Many times, we, as the marketing managers for our companies, always have this urge to tell the world that our products is the best, why they need to use it. We try not to give our prospects any allowance to think otherwise.
We will also tend to jot down a list of product features and benefits to the prospects, telling them that they should buy our products and our services.
However, no matter how difficult we write to market about our products, somehow, we may feel that those ad messages do not work.
What is wrong with our ad messages? And why doesn’t it sink into the prospects’ minds and convince them to buy our brand immediately? These are some common questions the brand managers will blame themselves when sales results doesn’t seem to improve despite the marketing efforts.
So what must we do?
The answer is simple. You need to tell a good story and that’s it. Good marketers are great storytellers; you give them any products and they will market it with a good story. People like to listen to good stories and be convinced themselves that the story is good and therefore, perceived your product as good too.
Here are 3 ways to tell a good story about your brand.
1. Be Objective
On your marketing messages especially editorials, never be “selfish”. Many marketing and brand managers are so “selfish” that, when they write their ad messages, they will tell everyone that they are the best in the world and their products have no flaws. No one will believe that. The prospects will actually feels that the author is pretty selfish and not objective. Remember, your job is to assist your prospects to consider buying your products. If your competitors are all saying that their products is number one, then who is number 2?
Be objective in your marketing messages, write in a 3rd party point of view, rather than write as a die-hard spokesperson for your brand. A good story is an objective story. Write about the advantages as well as the disadvantages of your product. And then write a little convincing story to tell your prospects that this little disadvantage is trivial compare to the larger amount of advantages your product has. We can’t control our prospects’ thought and decision but we can help them to decide better by giving them our unbiased point of view. In such a way, prospects will view us a different from your competitors who kept on blowing their own trumpets. Customers today are smart to see through any marketing gimmicks and ploys.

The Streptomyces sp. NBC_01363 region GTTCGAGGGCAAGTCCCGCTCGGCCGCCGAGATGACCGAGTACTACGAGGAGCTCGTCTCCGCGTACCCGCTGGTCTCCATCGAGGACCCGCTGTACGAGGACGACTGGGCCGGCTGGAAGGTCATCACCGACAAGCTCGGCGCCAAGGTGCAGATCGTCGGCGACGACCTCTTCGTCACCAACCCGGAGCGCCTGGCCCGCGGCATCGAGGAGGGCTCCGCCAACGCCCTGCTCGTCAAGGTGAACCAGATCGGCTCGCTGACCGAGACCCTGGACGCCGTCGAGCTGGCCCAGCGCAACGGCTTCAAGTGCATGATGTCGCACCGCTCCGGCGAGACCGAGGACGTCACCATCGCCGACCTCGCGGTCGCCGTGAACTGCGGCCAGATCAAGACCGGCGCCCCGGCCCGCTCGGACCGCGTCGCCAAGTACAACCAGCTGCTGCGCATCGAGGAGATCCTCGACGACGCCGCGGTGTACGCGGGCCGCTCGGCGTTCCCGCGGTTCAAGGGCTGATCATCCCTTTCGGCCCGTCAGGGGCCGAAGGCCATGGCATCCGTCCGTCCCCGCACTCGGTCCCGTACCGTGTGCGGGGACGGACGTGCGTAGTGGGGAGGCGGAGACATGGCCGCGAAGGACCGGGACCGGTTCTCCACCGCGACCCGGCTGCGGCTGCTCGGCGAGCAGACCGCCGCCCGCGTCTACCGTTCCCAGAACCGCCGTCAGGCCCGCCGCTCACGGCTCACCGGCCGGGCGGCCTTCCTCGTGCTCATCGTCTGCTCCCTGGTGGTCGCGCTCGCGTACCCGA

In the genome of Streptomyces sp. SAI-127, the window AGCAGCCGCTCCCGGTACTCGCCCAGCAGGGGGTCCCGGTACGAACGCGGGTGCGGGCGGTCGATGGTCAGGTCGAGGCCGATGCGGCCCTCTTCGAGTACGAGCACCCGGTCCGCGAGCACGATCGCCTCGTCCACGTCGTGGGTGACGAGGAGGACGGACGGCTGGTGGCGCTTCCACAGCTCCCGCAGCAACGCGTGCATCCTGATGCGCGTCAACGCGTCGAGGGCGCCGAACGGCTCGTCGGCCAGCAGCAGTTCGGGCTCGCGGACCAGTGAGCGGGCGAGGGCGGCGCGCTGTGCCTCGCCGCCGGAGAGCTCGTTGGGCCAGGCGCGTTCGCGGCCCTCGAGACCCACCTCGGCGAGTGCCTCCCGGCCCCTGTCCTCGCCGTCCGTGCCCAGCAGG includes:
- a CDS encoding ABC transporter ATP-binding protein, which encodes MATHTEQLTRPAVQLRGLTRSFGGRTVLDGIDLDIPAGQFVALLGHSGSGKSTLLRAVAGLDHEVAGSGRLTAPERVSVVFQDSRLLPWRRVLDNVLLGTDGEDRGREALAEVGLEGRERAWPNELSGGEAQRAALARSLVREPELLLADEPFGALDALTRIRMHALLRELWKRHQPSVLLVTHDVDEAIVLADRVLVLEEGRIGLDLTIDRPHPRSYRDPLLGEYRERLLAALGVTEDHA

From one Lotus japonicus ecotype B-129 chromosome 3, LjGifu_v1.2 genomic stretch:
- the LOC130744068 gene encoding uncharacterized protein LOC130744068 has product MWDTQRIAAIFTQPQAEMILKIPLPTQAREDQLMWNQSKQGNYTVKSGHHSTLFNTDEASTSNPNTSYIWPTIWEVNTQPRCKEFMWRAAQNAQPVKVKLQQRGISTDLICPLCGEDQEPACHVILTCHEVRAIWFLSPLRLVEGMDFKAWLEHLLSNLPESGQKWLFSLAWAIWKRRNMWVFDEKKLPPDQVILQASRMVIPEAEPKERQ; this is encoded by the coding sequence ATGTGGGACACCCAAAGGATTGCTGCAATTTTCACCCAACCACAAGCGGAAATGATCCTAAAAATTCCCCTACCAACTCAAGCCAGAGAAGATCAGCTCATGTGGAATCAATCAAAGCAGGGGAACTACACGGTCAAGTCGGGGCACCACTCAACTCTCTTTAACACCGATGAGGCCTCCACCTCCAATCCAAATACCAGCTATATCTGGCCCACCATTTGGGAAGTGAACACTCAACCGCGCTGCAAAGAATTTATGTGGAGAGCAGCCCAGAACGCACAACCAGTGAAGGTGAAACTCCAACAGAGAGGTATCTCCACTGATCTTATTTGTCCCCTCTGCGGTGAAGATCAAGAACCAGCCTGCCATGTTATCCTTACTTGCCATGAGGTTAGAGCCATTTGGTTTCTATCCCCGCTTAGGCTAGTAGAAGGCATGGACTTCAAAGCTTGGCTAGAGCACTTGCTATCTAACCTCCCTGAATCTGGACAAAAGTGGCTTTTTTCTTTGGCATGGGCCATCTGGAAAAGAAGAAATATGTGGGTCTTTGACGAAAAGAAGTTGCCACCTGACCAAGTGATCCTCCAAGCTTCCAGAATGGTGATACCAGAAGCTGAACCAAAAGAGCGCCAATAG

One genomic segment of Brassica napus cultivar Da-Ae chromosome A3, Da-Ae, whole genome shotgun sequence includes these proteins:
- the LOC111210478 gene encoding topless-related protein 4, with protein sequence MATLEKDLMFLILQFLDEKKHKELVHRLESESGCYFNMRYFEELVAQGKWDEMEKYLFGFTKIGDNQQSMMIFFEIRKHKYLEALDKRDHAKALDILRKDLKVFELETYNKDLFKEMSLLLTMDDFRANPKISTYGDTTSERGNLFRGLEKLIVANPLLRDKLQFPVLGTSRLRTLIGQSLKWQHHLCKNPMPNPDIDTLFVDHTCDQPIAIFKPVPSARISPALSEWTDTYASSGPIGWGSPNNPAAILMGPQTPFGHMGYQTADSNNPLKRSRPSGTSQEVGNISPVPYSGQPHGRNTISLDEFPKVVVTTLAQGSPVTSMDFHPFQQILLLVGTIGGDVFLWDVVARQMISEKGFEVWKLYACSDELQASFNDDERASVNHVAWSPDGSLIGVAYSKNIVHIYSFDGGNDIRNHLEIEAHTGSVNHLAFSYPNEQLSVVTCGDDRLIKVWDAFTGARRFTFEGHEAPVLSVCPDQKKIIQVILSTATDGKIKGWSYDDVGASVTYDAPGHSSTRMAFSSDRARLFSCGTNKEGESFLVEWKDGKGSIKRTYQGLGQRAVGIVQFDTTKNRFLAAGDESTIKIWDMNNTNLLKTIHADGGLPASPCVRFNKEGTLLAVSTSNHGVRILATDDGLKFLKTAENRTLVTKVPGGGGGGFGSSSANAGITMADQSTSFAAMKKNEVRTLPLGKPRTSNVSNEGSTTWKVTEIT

2. Be Constructive
A good story must also be easy to read and understand. A good story therefore needs to be constructive; have a head, a body and a tail. Always start with creative title and good catchy headlines for your ad messages to grab your prospects one second of attention. The body of your ad text must be clear and tell how your product can benefit your consumers should they be using it. A good story must always have a good ending. Your tail is your call to action. What do you want your potential customers to do after they have seen your ad? Check out your website or call your toll free number? Be precise in your call to action.
3. Be Personal
Successful ad copywriting is always written on a personal basis. Your prospects want to view your product, your company and your brand as something that is close within them, something that blends well into their lifestyle. Hence your story must be related to your targeted audience. Try to think in their shoes, what problems are they facing? If they use your products, how are their problems solved? How would they feel?
A good marketing manager must always write as though he or she is speaking to a friend. Naturally, when your story becomes personal, it will also be authentic in the eyes of your prospective customers. Your prospects will begin to trust your brand eventually.
We can always learn to be a good storyteller by reading good ads and books by good marketers and authors. Just remember, that it is the story that sells and not the products; the story of your brand will be much more “sticky” in your prospects’ subconscious minds, than your product name.